Equal Pay Day: An issue of civil rights, economics
Tuesday came and went with little fanfare this week. It was, after all, just another Tuesday.
But its significance rang a little stronger for me, and I would hope for all of the women I know, than just another work day.
Tuesday was dubbed Equal Pay Day by the National Committee on Pay Equity. It symbolizes something very problematic – the amount of time the average woman has to work into the next year to equal the same amount of money a male counterpart would have made the year before.
In other words, a woman has to work at the same job as a man for more than 15 months to make what the man earned in just 12 months.
Not only is this a civil rights issue, it is an economic issue, and one that we should take very seriously.
In our capitalist society, growth is key. If our economy is not growing, it’s dying. And it can only grow when the majority of people have money to spend.
Half of this country’s work force is comprised of women. Imagine the spending power they’d have if they made the same as their male counterparts.
Not to mention the ease making the same paycheck as man does would create for all the single mothers in this country – the number of which far outweigh the number of single fathers.
Equal pay for equal work. It’s a concept so simple it seems ridiculous that it’s even a problem.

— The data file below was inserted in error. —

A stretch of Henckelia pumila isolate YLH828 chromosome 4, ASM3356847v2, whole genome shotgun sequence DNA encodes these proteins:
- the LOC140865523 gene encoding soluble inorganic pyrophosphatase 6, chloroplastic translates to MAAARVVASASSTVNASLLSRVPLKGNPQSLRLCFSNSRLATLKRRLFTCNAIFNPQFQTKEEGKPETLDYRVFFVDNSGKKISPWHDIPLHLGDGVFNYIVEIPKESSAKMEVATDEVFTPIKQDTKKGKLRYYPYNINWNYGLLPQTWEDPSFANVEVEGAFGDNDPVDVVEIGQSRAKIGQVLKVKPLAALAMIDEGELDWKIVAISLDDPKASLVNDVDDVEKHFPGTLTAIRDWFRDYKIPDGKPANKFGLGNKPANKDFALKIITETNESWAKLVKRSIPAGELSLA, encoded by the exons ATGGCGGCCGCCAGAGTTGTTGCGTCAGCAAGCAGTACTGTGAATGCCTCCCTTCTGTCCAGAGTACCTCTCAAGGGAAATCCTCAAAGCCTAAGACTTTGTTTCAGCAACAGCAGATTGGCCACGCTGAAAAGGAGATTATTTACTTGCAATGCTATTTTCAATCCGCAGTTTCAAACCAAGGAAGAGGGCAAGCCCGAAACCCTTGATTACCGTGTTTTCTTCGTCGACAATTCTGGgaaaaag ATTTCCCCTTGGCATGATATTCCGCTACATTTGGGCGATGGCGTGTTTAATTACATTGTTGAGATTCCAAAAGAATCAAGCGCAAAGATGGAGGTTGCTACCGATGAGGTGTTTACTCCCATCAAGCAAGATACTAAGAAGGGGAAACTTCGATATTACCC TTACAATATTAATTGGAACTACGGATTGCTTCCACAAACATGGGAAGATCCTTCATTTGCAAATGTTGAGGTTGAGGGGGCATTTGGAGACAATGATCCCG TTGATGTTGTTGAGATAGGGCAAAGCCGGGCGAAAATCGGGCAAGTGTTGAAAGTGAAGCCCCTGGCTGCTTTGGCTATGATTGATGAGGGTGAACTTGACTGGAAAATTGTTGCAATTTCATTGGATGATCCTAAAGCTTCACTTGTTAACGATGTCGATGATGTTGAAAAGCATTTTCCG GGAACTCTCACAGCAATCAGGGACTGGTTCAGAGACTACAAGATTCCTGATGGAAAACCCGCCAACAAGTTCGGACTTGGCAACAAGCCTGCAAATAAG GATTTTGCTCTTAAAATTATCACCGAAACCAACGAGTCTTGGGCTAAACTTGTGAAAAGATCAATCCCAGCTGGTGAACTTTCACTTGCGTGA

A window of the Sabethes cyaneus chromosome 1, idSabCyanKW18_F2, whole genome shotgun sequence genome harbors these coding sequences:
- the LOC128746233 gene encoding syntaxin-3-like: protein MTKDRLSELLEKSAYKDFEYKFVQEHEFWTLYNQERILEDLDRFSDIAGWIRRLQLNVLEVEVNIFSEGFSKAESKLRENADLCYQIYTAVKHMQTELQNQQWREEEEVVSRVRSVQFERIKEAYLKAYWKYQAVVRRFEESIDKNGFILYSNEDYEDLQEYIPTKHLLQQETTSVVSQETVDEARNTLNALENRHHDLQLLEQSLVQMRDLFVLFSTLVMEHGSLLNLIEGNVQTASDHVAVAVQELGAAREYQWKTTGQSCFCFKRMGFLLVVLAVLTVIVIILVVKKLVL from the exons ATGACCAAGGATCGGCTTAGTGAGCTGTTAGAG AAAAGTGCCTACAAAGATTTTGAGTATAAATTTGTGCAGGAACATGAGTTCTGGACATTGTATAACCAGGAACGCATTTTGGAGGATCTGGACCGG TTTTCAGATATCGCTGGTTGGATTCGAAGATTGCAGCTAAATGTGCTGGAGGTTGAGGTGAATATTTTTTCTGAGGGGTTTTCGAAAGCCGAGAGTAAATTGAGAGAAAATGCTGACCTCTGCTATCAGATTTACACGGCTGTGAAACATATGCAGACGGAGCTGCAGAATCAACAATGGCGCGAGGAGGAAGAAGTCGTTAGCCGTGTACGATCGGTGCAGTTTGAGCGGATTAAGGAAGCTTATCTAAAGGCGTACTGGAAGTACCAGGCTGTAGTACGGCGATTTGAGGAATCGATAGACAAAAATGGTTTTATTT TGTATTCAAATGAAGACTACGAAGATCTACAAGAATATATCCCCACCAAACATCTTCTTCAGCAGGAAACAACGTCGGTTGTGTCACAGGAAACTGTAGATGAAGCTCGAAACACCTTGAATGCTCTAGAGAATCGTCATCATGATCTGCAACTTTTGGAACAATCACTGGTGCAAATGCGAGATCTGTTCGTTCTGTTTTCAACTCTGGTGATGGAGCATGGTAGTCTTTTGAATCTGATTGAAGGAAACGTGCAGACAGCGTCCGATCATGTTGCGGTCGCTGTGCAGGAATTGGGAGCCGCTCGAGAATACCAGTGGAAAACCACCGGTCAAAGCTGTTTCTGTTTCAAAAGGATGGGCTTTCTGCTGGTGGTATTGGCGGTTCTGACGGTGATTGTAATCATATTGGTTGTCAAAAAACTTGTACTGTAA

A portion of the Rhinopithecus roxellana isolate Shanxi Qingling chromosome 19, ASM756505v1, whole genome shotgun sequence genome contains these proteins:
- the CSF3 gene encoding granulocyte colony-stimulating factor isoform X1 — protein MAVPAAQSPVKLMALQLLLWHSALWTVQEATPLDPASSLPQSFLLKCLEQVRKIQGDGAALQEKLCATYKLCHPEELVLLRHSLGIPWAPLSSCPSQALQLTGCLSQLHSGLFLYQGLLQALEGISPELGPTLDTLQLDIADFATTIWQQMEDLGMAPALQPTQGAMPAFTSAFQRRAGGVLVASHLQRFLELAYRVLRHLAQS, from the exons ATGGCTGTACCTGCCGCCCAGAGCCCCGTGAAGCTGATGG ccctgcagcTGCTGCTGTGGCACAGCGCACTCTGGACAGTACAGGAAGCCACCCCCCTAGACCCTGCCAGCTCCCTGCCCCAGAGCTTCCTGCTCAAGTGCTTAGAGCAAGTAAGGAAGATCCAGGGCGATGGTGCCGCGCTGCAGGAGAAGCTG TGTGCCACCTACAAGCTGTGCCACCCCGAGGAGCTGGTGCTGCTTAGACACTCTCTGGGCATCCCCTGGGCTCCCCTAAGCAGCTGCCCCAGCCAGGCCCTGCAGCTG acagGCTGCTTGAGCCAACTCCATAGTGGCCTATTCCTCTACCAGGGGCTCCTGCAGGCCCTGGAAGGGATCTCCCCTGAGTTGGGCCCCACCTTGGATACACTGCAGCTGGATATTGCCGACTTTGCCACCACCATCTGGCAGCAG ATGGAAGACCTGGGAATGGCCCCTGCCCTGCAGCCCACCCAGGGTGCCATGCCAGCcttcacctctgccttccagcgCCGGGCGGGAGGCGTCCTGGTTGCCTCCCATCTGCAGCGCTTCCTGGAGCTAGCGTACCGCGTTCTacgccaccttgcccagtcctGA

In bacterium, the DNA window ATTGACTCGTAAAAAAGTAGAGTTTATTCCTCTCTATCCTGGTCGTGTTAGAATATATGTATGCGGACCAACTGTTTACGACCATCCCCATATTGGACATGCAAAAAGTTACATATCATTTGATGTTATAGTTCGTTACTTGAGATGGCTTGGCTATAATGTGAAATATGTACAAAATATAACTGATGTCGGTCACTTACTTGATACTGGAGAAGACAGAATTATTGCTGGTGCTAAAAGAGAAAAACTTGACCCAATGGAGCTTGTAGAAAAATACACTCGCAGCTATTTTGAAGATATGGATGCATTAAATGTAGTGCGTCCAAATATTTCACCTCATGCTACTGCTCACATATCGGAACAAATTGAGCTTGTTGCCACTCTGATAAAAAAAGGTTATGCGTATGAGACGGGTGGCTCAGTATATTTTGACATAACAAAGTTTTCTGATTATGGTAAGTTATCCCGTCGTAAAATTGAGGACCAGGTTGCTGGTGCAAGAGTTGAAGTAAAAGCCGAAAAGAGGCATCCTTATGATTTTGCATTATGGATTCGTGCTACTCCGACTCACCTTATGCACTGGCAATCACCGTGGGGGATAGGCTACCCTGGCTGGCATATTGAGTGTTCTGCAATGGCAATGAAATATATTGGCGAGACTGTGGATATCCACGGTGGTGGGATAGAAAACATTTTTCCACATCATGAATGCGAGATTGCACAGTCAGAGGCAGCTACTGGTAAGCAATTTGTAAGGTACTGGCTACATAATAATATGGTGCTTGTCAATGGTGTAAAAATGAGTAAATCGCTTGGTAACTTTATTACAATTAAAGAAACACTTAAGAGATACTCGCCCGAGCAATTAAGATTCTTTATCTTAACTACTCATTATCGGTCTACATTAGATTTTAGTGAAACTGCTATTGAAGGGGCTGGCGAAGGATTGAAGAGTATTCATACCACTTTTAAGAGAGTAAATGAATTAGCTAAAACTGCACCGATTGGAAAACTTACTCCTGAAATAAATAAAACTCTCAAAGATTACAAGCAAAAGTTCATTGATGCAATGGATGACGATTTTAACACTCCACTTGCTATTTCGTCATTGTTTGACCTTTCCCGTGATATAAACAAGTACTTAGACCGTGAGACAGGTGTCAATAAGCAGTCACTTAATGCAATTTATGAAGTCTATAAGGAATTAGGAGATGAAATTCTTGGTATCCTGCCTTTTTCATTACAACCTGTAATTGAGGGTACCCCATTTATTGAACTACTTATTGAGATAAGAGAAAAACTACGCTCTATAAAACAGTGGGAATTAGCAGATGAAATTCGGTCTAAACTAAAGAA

But statistics show that women, on average are still making less than their male counterparts for doing the exact same job. According to the U.S. Bureau of Labor Statistics, full-time employed women earned just 80.9 percent of what men did in 2012. That’s the widest the pay gap has been since 2005.
It would appear that the recession that hit so many of us right where it hurts punched a little harder at the women of this country.
The most amazing part of all of this is that the 80.9 percent is just an average of all men and all women. When you break it down into different career paths – the financial industry, education, the service industry – it’s actually the higher paying professions that leave women worse off.
It would seem to make sense that low-level positions pay relatively similar wages to men and women, if only because the paychecks are so small that it’s difficult to really take anything away.
But once women start working their way up in their professions, the gap widens.
According to the BLS, women in educational administration make just 67.2 percent of what men make. Female stock brokers make just 69.1 percent of what males do, and female insurance sales agents make just 62.5 percent of what men do.
With the same college education, same grades, same entry-level position and same time spent working their way up the ladder, this is what women have to look forward to.
This discriminatory behavior needs to stop. It does not benefit anyone when women are not treated as the equals of men.
Now, it would seem, is the best time in the history of this country to take action on this issue.
The U.S. Senate currently has 20 female senators – that’s a record. And each of them should be outraged by the wage disparity.
This is 2013. Women are out in the work force, helping drive forward the greatest economy in the world. And they should be compensated fairly for that.
EDITOR’S NOTE: Jackie Stark is a Chocolay Township resident and a staff reporter at The Mining Journal. Her column appears bi-weekly. She can be reached at 906-228-2500, ext. 242. Her email address is firstname.lastname@example.org.